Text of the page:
According to Debbie, the race problem is just a individual people problem that gets exaggerated and mislabeled as being racism. This point of view was common. Among racially isolated white evangelicals, the “Race Problem” was one or more of three things: either “(1) prejudiced individuals, resulting in bad relationships and sin, (2) other groups—usually African Americans—trying to make race problems a group issue when there is nothing more than individual problems, and (3) a fabrication of the self-interested—again often African Americans, but also the media, the government, or liberals (p. 74).” These responses can be understood as an application of cultural tools that White Evangelicals use to explain and interpret life experiences:
Freewill Accountable Individualism: “Individuals exist independent of structures and institutions, have freewill, and are individually accountable for their own actions” (pp. 76-77).
Relationalism: Strong emphasis on interpersonal relationships rooted in “the view that human nature is fallen and that salvation and Christian maturity can only come through a ‘personal relationship with Christ.’ For this reason, white evangelicals… often view social problems as rooted in poor relationships or the negative influence of significant others. (pp. 77-78).”
Anti-Structuralism: The belief that “invoking social structures shifts guilt away from its root source—the accountable individual” and the absence of the idea “that poor relationships might be shaped by social structures, such as laws, the ways institutions operate, or forms of segregation (pp. 78-79).”
As a part of the survey, the majority of the respondents said that Racism was a very important issue to address. However, when asked to provide a concrete example of racism “a substantial number could not… Conversely, our nonwhite respondents had no trouble producing specific examples of racism, nor did the relatively racially non-isolated whites, usually both at the individual and institutional levels. As many race scholars note, not having to know the details or extent of racialization is an advantage afforded to most white Americans (p 88).” It is noteworthy that this benign view of racialization is consistent with sociological research done much earlier.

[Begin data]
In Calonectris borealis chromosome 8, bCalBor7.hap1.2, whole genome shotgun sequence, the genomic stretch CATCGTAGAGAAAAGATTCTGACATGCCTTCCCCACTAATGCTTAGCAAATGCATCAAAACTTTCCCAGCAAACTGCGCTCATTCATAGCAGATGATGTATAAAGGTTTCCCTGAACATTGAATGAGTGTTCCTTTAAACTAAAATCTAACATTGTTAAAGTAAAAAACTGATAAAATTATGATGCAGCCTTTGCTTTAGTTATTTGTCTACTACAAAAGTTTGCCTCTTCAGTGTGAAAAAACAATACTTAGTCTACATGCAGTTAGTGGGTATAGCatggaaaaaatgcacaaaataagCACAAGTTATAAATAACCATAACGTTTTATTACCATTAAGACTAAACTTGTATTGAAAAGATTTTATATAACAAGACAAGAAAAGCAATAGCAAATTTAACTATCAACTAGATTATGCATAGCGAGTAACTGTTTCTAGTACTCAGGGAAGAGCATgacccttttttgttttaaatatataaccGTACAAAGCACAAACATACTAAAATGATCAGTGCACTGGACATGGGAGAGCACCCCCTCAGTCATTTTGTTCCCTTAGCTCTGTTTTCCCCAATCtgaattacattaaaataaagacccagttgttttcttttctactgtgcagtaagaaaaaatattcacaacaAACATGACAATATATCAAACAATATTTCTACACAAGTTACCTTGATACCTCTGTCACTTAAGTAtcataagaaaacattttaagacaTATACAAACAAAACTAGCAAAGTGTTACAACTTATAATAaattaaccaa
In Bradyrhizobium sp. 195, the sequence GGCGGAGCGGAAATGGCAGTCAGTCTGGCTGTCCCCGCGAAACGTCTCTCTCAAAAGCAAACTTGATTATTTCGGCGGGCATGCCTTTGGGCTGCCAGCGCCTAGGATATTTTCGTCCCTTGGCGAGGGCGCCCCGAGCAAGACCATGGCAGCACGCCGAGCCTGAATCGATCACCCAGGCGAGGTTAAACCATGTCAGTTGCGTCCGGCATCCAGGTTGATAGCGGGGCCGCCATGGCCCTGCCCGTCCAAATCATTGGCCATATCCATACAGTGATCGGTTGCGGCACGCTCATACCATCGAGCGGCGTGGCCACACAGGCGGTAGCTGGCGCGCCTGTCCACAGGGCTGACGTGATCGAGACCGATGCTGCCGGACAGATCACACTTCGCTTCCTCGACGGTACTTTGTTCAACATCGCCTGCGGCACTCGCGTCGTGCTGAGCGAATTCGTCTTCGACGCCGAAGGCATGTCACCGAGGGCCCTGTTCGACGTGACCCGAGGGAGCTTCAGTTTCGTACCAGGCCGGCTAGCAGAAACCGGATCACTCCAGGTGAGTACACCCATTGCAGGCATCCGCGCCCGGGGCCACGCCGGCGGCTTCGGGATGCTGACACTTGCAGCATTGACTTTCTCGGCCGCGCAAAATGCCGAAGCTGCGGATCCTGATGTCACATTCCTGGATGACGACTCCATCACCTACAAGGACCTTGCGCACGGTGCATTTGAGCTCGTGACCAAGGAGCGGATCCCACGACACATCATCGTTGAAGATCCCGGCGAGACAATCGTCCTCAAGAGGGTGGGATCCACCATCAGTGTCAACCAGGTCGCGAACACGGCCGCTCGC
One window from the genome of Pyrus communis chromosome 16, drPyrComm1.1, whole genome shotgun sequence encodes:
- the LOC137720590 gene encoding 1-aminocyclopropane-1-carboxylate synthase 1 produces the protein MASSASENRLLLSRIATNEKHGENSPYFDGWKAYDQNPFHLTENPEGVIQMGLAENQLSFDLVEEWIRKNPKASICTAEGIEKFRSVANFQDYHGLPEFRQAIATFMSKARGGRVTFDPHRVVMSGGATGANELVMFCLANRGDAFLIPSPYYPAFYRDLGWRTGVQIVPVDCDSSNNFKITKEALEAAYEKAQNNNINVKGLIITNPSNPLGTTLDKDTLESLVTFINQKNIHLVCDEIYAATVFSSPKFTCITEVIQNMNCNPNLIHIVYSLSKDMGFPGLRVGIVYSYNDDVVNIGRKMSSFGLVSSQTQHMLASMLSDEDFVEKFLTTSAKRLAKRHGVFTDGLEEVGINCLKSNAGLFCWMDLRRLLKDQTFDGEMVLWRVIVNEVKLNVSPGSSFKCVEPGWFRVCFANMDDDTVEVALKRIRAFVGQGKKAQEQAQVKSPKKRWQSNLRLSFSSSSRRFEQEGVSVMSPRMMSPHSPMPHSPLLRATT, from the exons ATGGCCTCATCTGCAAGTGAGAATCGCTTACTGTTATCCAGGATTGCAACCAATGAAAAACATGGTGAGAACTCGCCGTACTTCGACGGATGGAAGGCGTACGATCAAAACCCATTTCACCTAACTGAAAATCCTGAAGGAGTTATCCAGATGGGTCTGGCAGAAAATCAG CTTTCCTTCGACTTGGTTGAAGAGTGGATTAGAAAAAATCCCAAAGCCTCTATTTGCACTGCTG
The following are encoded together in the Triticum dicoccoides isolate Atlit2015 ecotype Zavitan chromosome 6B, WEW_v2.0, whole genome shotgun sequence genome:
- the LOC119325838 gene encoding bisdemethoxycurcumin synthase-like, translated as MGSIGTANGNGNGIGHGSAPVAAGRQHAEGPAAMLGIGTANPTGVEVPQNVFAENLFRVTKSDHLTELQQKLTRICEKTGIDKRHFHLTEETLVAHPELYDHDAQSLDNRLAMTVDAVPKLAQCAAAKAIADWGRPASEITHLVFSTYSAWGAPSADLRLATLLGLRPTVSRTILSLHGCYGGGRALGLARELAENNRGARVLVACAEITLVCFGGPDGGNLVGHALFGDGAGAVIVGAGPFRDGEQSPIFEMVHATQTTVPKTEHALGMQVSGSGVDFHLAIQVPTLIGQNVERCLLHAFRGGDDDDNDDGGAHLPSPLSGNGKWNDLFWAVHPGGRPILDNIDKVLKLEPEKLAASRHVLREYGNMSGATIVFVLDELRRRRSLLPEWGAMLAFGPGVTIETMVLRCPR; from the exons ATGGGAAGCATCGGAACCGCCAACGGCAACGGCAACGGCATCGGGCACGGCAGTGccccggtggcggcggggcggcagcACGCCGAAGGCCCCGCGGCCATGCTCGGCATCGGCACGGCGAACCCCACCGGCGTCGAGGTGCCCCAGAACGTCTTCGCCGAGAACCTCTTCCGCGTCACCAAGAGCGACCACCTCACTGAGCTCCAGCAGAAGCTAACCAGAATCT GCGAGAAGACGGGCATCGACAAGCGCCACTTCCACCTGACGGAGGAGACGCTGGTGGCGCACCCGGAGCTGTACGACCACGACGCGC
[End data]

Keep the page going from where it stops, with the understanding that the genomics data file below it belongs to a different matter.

From interviews conducted back in the late 1960s, [David T.] Wellman concluded that many white respondents believed “agitators cause racial problems; white America does not,” and “America proclaims that all people are equal and there is no reason to believe otherwise. (p. 88)”
During the late 1930s and early 1940s, Swedish scholar Gunnar Myrdal traveled America in preparation for his monumental work on American race relations. In interviewing, he found many honest, good-natured people who told him that though the United States once had a race problem back during slavery times, it no longer did. Relations between the races were good and improving all the time, people were content, and society was functioning smoothly (p. 10).
Chapter 5: Controlling One’s Own Destiny: Explaining Economic Inequality Between Blacks and Whites
The General Social Survey is a nationally representative survey that examines opinions of the American public on a range of issues. One of the questions asks why it is that “On average blacks have worse jobs, income, and housing than white people (p. 94).” A multiple-choice question, (non-exclusive) options included lack of motivation/willpower, lack of educational opportunity, and discrimination. The first would be considered an individual factor, while the second and third could be considered structural factors. The most common response given by white respondents was individual, with 51% citing lack of motivation, as compared to 42% of black respondents for a difference of 9%. The structural factors were less emphasized by white respondents, with 36% citing discrimination, compared to 63% of black respondents for a difference of 27%. Within the Conservative Protestants (defined in the survey as those believing in an afterlife, a literal, inspired Bible, and labeling themselves as evangelical or fundamentalist) these differences were larger. The most common response given by white conservative protestants was again individual, but this time 62% cited lack of motivation, as compared to 31% of black conservative respondents for a difference of 31%. The structural factors were again less emphasized by white respondents, but this time 27% cited discrimination, compared to 72% of black respondents, for a difference of 45%. On Education, there was a difference of 7% between Black and White respondents, compared to a difference of 22% between Conservative Protestant Black and White respondents. Most evangelical Christians believe that if anything has the power to achieve racial reconciliation, it is their faith. However, when it comes to explaining inequality, they are more divided than the rest of America is.